Weitere Informationen:

http://de.imba.oeaw.ac.at/index.php?id=516

Mag. Ines Méhu-Blantar | idw - Informationsdienst Wissenschaft

More articles from Life Sciences:

nachricht Researchers identify how bacterium survives in oxygen-poor environments
22.11.2017 | Columbia University

nachricht Researchers discover specific tumor environment that triggers cells to metastasize
22.11.2017 | University of California - San Diego

All articles from Life Sciences >>>

The most recent press releases about innovation >>>

Die letzten 5 Focus-News des innovations-reports im Überblick:

Im Focus: Nanoparticles help with malaria diagnosis – new rapid test in development

The WHO reports an estimated 429,000 malaria deaths each year. The disease mostly affects tropical and subtropical regions and in particular the African continent. The Fraunhofer Institute for Silicate Research ISC teamed up with the Fraunhofer Institute for Molecular Biology and Applied Ecology IME and the Institute of Tropical Medicine at the University of Tübingen for a new test method to detect malaria parasites in blood. The idea of the research project “NanoFRET” is to develop a highly sensitive and reliable rapid diagnostic test so that patient treatment can begin as early as possible.

Malaria is caused by parasites transmitted by mosquito bite. The most dangerous form of malaria is malaria tropica. Left untreated, it is fatal in most cases....

Im Focus: A “cosmic snake” reveals the structure of remote galaxies

The formation of stars in distant galaxies is still largely unexplored. For the first time, astron-omers at the University of Geneva have now been able to closely observe a star system six billion light-years away. In doing so, they are confirming earlier simulations made by the University of Zurich. One special effect is made possible by the multiple reflections of images that run through the cosmos like a snake.

Today, astronomers have a pretty accurate idea of how stars were formed in the recent cosmic past. But do these laws also apply to older galaxies? For around a...

Im Focus: Visual intelligence is not the same as IQ

Just because someone is smart and well-motivated doesn't mean he or she can learn the visual skills needed to excel at tasks like matching fingerprints, interpreting medical X-rays, keeping track of aircraft on radar displays or forensic face matching.

That is the implication of a new study which shows for the first time that there is a broad range of differences in people's visual ability and that these...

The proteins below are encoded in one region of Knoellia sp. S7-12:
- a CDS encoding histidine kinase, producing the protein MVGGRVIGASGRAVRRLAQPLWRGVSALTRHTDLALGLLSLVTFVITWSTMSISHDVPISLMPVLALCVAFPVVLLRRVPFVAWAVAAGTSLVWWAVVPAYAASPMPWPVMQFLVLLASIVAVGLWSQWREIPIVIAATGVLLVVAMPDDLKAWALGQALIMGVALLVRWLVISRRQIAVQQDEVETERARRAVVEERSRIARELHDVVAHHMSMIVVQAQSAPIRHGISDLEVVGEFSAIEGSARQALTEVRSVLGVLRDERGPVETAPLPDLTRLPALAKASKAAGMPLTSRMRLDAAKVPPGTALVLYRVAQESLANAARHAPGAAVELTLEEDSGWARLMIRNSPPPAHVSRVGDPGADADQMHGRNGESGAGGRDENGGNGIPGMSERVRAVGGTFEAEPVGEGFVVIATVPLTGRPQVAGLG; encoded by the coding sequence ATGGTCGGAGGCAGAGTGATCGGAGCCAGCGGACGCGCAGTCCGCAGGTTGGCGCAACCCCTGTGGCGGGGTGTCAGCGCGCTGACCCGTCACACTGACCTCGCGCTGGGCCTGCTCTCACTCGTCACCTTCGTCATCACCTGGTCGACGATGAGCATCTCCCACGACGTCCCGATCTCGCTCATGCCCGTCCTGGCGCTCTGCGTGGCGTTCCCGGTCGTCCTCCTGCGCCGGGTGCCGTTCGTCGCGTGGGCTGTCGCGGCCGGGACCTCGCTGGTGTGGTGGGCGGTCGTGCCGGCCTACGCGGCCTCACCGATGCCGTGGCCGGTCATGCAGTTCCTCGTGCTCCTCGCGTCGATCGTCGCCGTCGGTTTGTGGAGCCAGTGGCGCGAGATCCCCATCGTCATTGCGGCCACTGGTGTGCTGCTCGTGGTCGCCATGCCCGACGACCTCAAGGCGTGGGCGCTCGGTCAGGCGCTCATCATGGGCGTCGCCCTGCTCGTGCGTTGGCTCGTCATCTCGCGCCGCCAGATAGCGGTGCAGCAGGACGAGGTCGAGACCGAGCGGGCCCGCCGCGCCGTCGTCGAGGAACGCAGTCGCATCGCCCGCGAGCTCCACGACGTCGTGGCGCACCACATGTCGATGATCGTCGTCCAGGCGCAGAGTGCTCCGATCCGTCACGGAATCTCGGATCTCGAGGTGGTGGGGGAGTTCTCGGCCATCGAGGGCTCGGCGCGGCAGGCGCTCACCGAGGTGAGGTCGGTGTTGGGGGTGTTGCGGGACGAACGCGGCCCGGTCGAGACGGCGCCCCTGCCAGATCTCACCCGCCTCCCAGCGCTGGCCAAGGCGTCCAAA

Im Focus: Novel Nano-CT device creates high-resolution 3D-X-rays of tiny velvet worm legs

Computer Tomography (CT) is a standard procedure in hospitals, but so far, the technology has not been suitable for imaging extremely small objects. In PNAS, a team from the Technical University of Munich (TUM) describes a Nano-CT device that creates three-dimensional x-ray images at resolutions up to 100 nanometers. The first test application: Together with colleagues from the University of Kassel and Helmholtz-Zentrum Geesthacht the researchers analyzed the locomotory system of a velvet worm.

During a CT analysis, the object under investigation is x-rayed and a detector measures the respective amount of radiation absorbed from various angles....

Im Focus: Researchers Develop Data Bus for Quantum Computer

The quantum world is fragile; error correction codes are needed to protect the information stored in a quantum object from the deteriorating effects of noise. Quantum physicists in Innsbruck have developed a protocol to pass quantum information between differently encoded building blocks of a future quantum computer, such as processors and memories. Scientists may use this protocol in the future to build a data bus for quantum computers. The researchers have published their work in the journal Nature Communications.

Future quantum computers will be able to solve problems where conventional computers fail today. We are still far away from any large-scale implementation,...

All Focus news of the innovation-report >>>

Anzeige

Anzeige

Event News

Ecology Across Borders: International conference brings together 1,500 ecologists

15.11.2017 | Event News

Road into laboratory: Users discuss biaxial fatigue-testing for car and truck wheel

15.11.2017 | Event News

#Berlin5GWeek: The right network for Industry 4.0

30.10.2017 | Event News

 
Latest News

UCLA engineers use deep learning to reconstruct holograms and improve optical microscopy

22.11.2017 | Medical Engineering

Watching atoms move in hybrid perovskite crystals reveals clues to improving solar cells

22.11.2017 | Materials Sciences

New study points the way to therapy for rare cancer that targets the young

22.11.2017 | Health and Medicine

VideoLinks
B2B-VideoLinks
More VideoLinks >>>